Pages: 
182–3
Synopsis: 
The author proposes that invading organisms insert their DNA sequences into the genomes of humans and this genetic reprogramming could have been the basis of the evolution of blood group antigens.
 
INTRODUCTION
 
A long time ago, in the unpublished manuscript of a book on evolutionary biology, I put forward a hypothesis for the origin of blood group antigens that correlates with recent medical findings in relation to the ABO blood group system. My scenario is based upon interactions between invading organisms (whether viral, bacterial, protozoan, or multicellular) and their hosts.
Revised: 
06 Aug, 2013
Accepted: 
22 Apr, 2013
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e-Published: 11 Apr, 2014

A "Believe It or Not" Episode of Medical Conquests by the Indigenous Peoples of South America and the African Descendants Domiciled Mainly in Tobago

Issue: 
DOI: 
10.7727/wimj.2013.097
Pages: 
92–3
Synopsis: 
This paper provides insight into medicinal/botanical cures and the management of diabetes mellitus among the ‘Warao’ and ‘Guajiro’ indigenous Indians of Venezuela. Mention is also made of traditional and holistic practices among the East Indian population of Trinidad and Tobago. All of the above is based on age-old customs, traditions, beliefs and practices of these people in the field of traditional/complementary medicine.
INTRODUCTION
 
Except for the professional work conducted by a few adventurous anthropologists such as Roth (1970) and Johannes (1963), little is actually known about the great impact that the Warao of north eastern Venezuela and the Guajiro of Zulia State near to Lake Maracaibo, Venezuela, have made on both allopathic and traditional medicine in the modern world.
 
Accepted: 
14 May, 2013
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e-Published: 08 Apr, 2014

Herbs that Ensure Good Health and Longevity

Issue: 
DOI: 
10.7727/wimj.2013.153
Pages: 
90–1
Synopsis: 
This paper gives a helpful insight into herbal medicine and its importance in disease management. Modern (allopathic) medicine can no longer doubt the vast benefits of most tested herbs per their growing relevance to both medicine and surgery.
INTRODUCTION
 
Accepted: 
16 May, 2013
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e-Published: 08 Apr, 2014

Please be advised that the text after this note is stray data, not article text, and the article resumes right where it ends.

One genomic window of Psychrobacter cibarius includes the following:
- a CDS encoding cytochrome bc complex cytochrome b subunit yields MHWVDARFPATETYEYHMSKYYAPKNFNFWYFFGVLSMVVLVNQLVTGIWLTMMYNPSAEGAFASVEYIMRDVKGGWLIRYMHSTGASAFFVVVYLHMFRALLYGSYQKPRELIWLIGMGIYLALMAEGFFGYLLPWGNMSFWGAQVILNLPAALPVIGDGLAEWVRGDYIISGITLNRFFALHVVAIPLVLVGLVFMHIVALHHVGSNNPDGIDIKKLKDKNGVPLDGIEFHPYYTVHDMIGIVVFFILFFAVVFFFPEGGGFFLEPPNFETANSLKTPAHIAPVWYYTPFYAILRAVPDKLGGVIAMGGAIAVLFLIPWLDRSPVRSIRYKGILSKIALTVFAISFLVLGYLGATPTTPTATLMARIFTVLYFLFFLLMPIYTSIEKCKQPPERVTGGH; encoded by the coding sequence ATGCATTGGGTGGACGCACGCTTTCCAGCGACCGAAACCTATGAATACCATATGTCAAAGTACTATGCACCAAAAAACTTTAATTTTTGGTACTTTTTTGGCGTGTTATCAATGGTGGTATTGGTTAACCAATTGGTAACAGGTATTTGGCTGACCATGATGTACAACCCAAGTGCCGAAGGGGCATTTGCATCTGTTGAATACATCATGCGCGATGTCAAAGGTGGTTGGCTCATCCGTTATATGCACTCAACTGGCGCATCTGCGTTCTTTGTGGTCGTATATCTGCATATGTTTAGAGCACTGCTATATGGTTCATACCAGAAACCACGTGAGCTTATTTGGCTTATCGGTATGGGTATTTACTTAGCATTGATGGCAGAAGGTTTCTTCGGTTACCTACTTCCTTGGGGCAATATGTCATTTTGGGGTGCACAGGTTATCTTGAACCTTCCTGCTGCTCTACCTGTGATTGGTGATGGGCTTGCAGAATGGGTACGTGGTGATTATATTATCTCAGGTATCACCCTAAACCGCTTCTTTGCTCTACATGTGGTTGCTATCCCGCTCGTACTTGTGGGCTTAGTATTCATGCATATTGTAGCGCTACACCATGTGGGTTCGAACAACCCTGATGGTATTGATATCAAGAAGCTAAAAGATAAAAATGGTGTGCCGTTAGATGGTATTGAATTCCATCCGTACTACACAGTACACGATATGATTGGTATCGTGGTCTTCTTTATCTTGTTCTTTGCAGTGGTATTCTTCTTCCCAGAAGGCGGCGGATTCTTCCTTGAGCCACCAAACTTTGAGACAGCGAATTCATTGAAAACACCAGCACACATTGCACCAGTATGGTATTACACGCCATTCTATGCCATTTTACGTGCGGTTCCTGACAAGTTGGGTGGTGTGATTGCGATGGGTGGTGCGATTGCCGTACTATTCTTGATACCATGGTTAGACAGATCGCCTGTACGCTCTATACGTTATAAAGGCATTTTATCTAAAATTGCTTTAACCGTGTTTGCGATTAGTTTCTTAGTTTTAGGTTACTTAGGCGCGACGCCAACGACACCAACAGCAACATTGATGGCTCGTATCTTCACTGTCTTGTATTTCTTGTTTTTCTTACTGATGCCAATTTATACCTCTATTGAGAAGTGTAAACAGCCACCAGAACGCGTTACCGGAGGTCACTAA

The Land and Seed Traditional Theory of Health

Issue: 
DOI: 
10.7727/wimj.2013.159
Pages: 
88–9
Synopsis: 
This research paper deals with the body’s built-in mechanisms to ward off cancer. It also attempts to highlight the use of carefully selected foods that will protect against the ravages of cancer.
INTRODUCTION
 
The ‘land and seed’ theory hinges on the principles and practice of Ayurvedic medicine which postulates that, “if you are strong enough, cancer does not stand a chance”. The theory expounds that the human body is the ‘land’ and all the cancer causing pathogens are the ‘seed.’
 
Accepted: 
25 Jun, 2013
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Journal Authors: 
e-Published: 08 Apr, 2014

Issues with Consent in Stroke Patients

Issue: 
DOI: 
10.7727/wimj.2013.134
Pages: 
510–3
Synopsis: 
Consent in stroke management may be required for treatment, intervention or for research reasons. Stroke patients may be prone to impulsive decision-making in real life and this may negatively impact on consent decisions made by the patient.

ABSTRACT

Background: Consent in stroke management may be required for either treatment, intervention or for research reasons. Consent capacity is an integral element of informed consent to treatment which requires that a patient’s consent be voluntary, informed and competent. Without proper informed consent, medical treatment provided to a patient is a legal and ethical minefield, even if the treatment is benign and intended to benefit the patient.

Accepted: 
30 Jul, 2013
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Journal Sections: 
Journal Authors: 
e-Published: 25 Feb, 2014